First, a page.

At the station he was one of the few that separated themselves out from the crowd of commuters staring mournfully at a departure board listing train after train delayed by the weather. Looking up at the list of destinations it was possible to imagine a map with the station at its centre and all the different lines stretching out, each disrupted at some point along its length. A fallen tree or a downed power cable. A broken down engine. Something dropped down from a bridge, onto the tracks. All the lines are blocked, service interrupted. All but one. And on the imaginary map it is the longest one, travelling the furthest, an unbroken line that will remain clear through the darkest hours of the night.
At the platform, on the very edge of the station, P. found his carriage and stepped aboard. His compartment was the first on the right. Inside there was space only for a bunk bed and a tiny table underneath the window. He left the door open until the conductor came by and held out her hand for the ticket. She looked at it, and then back up at him.
You are travelling alone, her eyes seemed to ask him, as she held in her hand a ticket purchased for two. He started to phrase an answer, an explanation for why she wasn’t here with him, and then stopped himself. You don’t always need to explain. The compartment is paid for. You have the ticket. No further information is necessary.
The conductor stepped back out and started to make her way down the carriage. P. stood in the doorway for a time and looked across the narrow corridor and through the window, down onto the platform. Farewells and final cigarettes. Piles of luggage, still waiting to be loaded on board. Plastic bags filled with sandwiches. Cans of beer. He could sense the excitement, both outside the window and inside the train. It reminded him of school trips. Of long coach rides broken up by stops at lonely service stations or ferry rides. The excitement of a journey through the night, of travel outside of the norm.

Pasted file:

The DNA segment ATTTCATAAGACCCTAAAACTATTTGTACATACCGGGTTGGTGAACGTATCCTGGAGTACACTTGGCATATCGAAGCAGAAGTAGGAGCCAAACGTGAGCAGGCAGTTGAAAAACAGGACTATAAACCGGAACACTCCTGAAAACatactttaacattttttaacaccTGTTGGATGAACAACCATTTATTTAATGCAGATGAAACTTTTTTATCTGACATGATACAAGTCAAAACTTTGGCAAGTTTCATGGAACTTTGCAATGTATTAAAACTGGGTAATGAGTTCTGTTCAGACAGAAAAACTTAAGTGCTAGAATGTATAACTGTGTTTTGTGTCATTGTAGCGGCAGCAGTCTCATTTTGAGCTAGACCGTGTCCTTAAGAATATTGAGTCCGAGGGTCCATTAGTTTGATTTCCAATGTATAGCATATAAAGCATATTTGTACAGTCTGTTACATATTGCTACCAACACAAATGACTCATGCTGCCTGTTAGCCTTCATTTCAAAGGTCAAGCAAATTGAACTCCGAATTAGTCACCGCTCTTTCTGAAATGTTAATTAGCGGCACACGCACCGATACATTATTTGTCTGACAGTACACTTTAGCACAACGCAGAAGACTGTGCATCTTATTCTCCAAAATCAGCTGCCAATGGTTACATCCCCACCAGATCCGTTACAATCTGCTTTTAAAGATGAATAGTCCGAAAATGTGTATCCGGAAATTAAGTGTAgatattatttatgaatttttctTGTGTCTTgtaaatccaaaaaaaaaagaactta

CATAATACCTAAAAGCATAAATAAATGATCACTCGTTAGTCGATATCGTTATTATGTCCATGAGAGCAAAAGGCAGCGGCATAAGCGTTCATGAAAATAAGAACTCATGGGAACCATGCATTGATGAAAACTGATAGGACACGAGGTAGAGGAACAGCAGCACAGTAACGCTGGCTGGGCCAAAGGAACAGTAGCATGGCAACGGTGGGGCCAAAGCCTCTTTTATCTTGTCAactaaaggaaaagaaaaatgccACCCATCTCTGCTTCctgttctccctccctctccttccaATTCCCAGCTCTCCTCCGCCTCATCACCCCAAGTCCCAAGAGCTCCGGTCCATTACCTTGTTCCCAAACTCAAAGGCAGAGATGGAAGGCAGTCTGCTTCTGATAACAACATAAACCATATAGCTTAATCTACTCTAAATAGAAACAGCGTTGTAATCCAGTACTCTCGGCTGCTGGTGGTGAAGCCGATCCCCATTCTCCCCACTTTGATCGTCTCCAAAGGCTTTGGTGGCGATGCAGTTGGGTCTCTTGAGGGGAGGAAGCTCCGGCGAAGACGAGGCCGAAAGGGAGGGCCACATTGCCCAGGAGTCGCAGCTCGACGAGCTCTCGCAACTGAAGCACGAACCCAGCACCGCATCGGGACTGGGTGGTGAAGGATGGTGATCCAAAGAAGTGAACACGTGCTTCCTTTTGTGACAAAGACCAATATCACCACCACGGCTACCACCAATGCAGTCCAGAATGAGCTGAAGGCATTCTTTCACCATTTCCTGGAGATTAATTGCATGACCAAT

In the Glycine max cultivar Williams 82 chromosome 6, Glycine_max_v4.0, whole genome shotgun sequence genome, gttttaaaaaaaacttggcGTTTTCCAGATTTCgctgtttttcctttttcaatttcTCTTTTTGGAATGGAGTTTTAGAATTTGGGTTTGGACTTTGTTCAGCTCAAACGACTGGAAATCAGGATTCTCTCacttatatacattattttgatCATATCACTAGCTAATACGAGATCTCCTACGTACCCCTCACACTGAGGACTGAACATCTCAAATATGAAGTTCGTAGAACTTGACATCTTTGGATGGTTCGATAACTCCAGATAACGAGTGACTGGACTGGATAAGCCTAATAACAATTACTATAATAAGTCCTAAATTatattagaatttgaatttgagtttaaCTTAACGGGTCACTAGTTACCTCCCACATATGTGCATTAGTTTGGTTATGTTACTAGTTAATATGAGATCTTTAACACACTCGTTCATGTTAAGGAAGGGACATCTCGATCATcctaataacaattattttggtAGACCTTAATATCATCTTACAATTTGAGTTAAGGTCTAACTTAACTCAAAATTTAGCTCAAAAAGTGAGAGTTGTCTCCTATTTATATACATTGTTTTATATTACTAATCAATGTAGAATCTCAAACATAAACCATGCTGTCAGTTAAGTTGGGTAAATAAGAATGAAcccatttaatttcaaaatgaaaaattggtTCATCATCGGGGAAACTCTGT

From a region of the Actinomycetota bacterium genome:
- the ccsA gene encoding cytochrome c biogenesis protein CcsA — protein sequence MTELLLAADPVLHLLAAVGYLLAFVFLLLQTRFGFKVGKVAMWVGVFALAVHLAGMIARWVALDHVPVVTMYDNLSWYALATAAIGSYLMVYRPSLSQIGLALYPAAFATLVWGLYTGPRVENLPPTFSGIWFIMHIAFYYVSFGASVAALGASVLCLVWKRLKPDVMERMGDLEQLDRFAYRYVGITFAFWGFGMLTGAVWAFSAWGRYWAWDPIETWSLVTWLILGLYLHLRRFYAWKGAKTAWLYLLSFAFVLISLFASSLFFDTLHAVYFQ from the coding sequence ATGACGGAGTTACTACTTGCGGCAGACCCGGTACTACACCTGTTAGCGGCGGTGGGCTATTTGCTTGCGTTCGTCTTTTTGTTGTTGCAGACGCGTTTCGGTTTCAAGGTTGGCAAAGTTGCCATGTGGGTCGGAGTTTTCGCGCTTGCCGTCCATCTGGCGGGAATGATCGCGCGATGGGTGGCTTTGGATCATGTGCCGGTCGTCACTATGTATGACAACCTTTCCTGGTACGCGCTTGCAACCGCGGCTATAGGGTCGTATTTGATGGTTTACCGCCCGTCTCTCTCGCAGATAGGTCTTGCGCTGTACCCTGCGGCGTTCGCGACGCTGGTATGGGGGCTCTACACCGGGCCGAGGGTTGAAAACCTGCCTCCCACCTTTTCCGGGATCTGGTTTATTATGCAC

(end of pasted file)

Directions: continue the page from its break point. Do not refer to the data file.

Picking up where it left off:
He could sense it. He could remember it. But he didn’t feel it. Not now the top bunk would remain empty.
At the appointed time the train eased out from the station. He lay on the lower bunk, propped up on his elbow, watching the city pass by beyond the window until the lights and buildings were replaced by the darkness of the countryside. He left the curtain open even as he put his head back on the pillow. He didn’t really expect to sleep. He was looking forward to the light of the morning. When he had bought the ticket, had he known he would be travelling alone? He could have guessed it. He could see that now. When she walked into the pub, no bags in her hand or over her shoulder, he had known the answer with certainty, but he could have guessed it before.
What did you expect?
She never voiced those words. She chose better ones. Softer ones. But he could read it in her face. She never even sat down at the table.
He woke just before midnight. Station lights shone in through the window, illuminating the cabin. He untangled his legs from the thin bedsheets and sat up, head bowed beneath the top bunk. He did not recognise the name of the station, but the iron bridge that crossed above the platforms beneath the vaulting roof seemed familiar to him. His fuzzy head took a moment to recall the memory, and then it came. It reminded him of the station at home, in the town where he had grown up. On Saturdays, when they went shopping or to the cinema, their local train would call at Platform 2. They would cross the bridge to get to the exit, passing over the trains waiting at the other platforms below. He could picture it exactly. And surrounded by his group of friends, on their way to the shops or to watch a film, he always looked to see where the trains were headed. Imagined himself on board.